5 – Seiko Prospex Diver SPB051 – SPB053 Modern 62Mas
As I said, the list to get your hands on the new Seiko 62Mas Reedition is a short one… Too short, knowing that many collectors will run to the nearest boutique to buy one. Don’t worry, if budget and availability are issues for you, Seiko has a solution, and one that you seemed to love: the modern interpretation of the 62Mas, the Seiko Prospex Diver SPB051 and SPB053. To be clear, these watches are as good as you can imagine: a cool, slightly vintage style, great performances, the X on the dial meaning professional specifications, an ultra-reliable movement, a case with good proportions and nice details (the casebands are really superb) and a very decent price.
Indeed, the SPB051 and SPB053 will be available for a fraction of the price of the SLA017 – EUR 900 on silicon, EUR 1,100 on bracelet – and they will be available in two flavours, either with a black or a blue dial. A watch with real pedigree, real diving capacities and a modern look that can still clearly relate to the original. Read our article here.
6 – Patek Philippe Aquanaut Jumbo 42mm Blue Dial 5168g
One word to keep in mind: Jumbo, a word that resonates in Patek collectors’ minds for sure, and that indicate that the Aquanaut, celebrating this year its 20th anniversary, is growing. From a 40mm diameter (which actually wears like a 38mm), the watch will now be available in 42mm diameter (and guess what, it wears like a 40mm). Don’t worry though, the Aquanaut still retains its elegance, its thinness and its relative discretion. It is just a bit bolder now and more modernly sized.
As with the 40th anniversary editions of the Nautilus, Patek has decided to go on the luxurious side here, manufacturing the case in white gold. Sad for the wallet of course, but it comes with a striking blue dial, with a gradient finish that looks stunning in the metal. It will require CHF 34,000… Who loves doesn’t count (sort of). Read our hands-on article here.
7 – Bell & Ross Vintage Collection 2017
Now, this watch received some true love… and for good reason. When it’s good, it should be said loud and clear, and this new Vintage Collection by Bell & Ross is very good. 3 watches, classical complications and style, and some hard work done on the design and proportions. The smaller the better? Not what you expect from B&R, but they’ve changed. The new collection is slimmer, smaller, more elegant and very nicely designed.
Still based on the military and utilitarian roots of the brand, this new Vintage collection changes everything: the 43mm diameter is out, the long and pointy lugs too. Welcome to 41mm (and even 38.5mm on the 3-hander without rotating bezel) and curved lugs “hugging” the wrist. The finishes of the case have been improved, the dials still show the brand’s DNA, the hands are new… A perfectly executed “back to basics” watch, which we hope will remain like this in the collection for the coming years. Read the story here.
8 – Tudor Heritage Black Bay 41 Ref. 79540
Tudor is clearly hype these days, and this is reflected in our most read stories (and not only during Baselworld). Still, the shield could have been much higher in this ranking if we had talked about the new Black Bay Chronograph – we haven’t covered it yet, we need to time to comprehend it fully, but it’s coming. Instead, number 8 is the Black Bay 41, basically, the enlarged version of the super-desirable BB 36 of last year. Same recipe: clean dial, glossy finish, flat dial and crystal, flat bezel, no additional complication or function. The essence of the sports watch, now larger.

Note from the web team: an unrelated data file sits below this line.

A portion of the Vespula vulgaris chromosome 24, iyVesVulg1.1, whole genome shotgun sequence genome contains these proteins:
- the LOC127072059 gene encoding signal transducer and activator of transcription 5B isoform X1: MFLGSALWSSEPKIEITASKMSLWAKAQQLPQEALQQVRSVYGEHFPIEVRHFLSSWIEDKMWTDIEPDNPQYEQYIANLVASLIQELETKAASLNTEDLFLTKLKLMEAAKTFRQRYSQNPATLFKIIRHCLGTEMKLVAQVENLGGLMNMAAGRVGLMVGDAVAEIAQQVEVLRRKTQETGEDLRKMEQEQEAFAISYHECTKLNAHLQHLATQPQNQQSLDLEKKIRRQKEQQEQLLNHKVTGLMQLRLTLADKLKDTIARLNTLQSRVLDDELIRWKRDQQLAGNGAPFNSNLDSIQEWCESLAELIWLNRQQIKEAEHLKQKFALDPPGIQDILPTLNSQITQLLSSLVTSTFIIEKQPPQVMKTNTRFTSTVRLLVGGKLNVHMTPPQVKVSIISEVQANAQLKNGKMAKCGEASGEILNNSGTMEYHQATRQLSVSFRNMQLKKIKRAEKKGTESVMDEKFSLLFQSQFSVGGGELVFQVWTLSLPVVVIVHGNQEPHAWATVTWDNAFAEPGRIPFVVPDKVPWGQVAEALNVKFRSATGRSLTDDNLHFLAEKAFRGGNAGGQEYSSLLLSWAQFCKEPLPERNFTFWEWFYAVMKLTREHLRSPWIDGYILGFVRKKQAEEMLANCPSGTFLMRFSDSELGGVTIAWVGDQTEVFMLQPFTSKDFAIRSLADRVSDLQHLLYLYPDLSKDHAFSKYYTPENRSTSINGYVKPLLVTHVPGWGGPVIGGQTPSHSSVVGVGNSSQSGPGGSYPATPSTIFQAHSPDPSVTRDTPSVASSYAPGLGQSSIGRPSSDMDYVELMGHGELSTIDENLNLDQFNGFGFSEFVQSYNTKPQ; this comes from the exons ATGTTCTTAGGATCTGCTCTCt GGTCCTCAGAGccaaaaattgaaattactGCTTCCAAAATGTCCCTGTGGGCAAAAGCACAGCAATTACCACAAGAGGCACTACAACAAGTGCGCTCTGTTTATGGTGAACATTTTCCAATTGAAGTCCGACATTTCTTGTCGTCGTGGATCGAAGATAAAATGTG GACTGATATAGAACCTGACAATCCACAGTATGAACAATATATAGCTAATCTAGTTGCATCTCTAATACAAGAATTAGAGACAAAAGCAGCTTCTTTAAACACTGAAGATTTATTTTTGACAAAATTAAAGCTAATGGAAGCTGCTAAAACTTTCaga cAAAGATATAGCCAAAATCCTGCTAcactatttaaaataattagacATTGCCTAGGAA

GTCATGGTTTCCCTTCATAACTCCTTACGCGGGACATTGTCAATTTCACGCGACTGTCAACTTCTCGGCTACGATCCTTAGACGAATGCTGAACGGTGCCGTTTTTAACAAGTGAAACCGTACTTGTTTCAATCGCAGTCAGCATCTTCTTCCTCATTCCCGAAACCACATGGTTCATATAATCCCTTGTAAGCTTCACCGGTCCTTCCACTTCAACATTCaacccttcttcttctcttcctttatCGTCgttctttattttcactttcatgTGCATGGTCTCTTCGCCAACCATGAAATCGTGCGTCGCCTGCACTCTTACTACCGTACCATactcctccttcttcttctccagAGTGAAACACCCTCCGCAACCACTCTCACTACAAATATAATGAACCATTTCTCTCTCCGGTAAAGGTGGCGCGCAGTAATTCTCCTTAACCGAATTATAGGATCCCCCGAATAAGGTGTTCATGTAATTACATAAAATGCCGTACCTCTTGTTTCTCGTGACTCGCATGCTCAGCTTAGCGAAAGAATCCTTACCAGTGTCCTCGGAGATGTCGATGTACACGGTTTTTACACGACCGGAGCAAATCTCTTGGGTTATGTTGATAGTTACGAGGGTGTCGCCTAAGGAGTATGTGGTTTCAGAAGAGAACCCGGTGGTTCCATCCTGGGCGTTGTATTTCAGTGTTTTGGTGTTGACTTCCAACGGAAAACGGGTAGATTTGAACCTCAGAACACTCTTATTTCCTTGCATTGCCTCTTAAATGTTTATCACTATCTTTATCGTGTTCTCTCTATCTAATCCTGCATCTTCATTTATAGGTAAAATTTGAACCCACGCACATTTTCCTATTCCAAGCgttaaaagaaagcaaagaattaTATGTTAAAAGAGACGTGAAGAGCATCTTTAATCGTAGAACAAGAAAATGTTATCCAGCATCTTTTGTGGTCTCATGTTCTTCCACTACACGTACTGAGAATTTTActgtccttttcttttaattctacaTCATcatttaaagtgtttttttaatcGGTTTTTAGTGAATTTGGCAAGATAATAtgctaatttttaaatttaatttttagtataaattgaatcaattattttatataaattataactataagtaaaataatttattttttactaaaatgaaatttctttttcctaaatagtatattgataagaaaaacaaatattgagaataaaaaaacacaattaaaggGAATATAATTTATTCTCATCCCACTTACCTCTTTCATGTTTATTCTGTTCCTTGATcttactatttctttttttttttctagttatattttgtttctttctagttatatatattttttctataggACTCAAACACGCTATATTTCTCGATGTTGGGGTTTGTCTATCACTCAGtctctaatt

Indeed, the case is now going back the traditional 41mm diameter of the collection, and inside is an ETA movement (no in-house calibre here), making this watch the entry-level proposition for the 41mm (EUR 2,470). Don’t see this watch as a poor’s man offer though, or a too clean version, as when worn, there’s a lot going on in terms of reflections, and still this perfect balance between sporty and iconic. Read our hands-on here.
9 – Omega 1957 Trilogy 60th Anniversary
Clearly one that we expected to see much higher… To make the story short we, at the Monochrome redaction, bet on this 1957 Trilogy to be the star of the show. What is certain however are the highly positive reactions around these 3 watches and the amount of work done by Omega to make them as close as you can imagine to the original ones. The result is stunning.
The 1957 Trilogy is among the most iconic watches, with 3 names that resonate in all collectors’ minds: Speedmaster CK2915, Seamaster CK2913 and Railmaster CK2914. And the promise is more than just a rebirth of the style, as everything (diameters, hands, inner flanges, dials, bracelets, bezels, casebacks) has been analyzed and reproduced with great exactitude. Superb and already collectable. Read the story here.
10 – Frederique Constant Flyback Chronograph Manufacture
Last but not least, as a proof that value for money is an important factor, is the Frederique Constant Flyback Chronograph Manufacture. Comments were clear; the brand has been working hard to offer a good chronograph, with a nice display fitting the 42mm of the case, done in-house, for a price that is extremely competitive (below EUR 4,000).
The Frederique Constant Flyback Chronograph Manufacture is classically designed, with a dressy style, in the vein of the brand’s collections, and offers a lot for the money: elegance, modernity, complex automatic flyback chronograph and date movement. Impressive. Hands-on and video here.
Yawn…wish there was more interest in and coverage of the independents and the really new (as opposed to just new colors, metals, editions, etc.). Yes, I realize I’m in the minority among watch collectors (and I’m really new at it) with interests primarily in watches that are different than what everyone else is wearing (my watches are the Chopard LUC Tech Regulator, Meistersinger Pangaea, Ochs und Junior Moon Phase, Oak & Oscar Sandford, and kickstarter purchase Vapaus Veli 2050, along with a couple cool quartz watches from Shinola and Farer), but perhaps if the coverage of the independents was more significant and thorough, the interest in them would be higher as well. Not that I’d turn down a Rolex, Omega, Tudor, Patek Philippe, etc., if anyone wants to send me a gift 😉
We share something here: the love for independent, creative watchmakers. But you know, the stats are the stats. And in the end, people search for Rolex-Tudor-Omega-Seiko-Patek watches. But don’t worry, we visited most of the “indies” during Baselworld and we’ll come back with many hands-on articles about what we’ve seen
Thanks. Can’t wait to see the articles!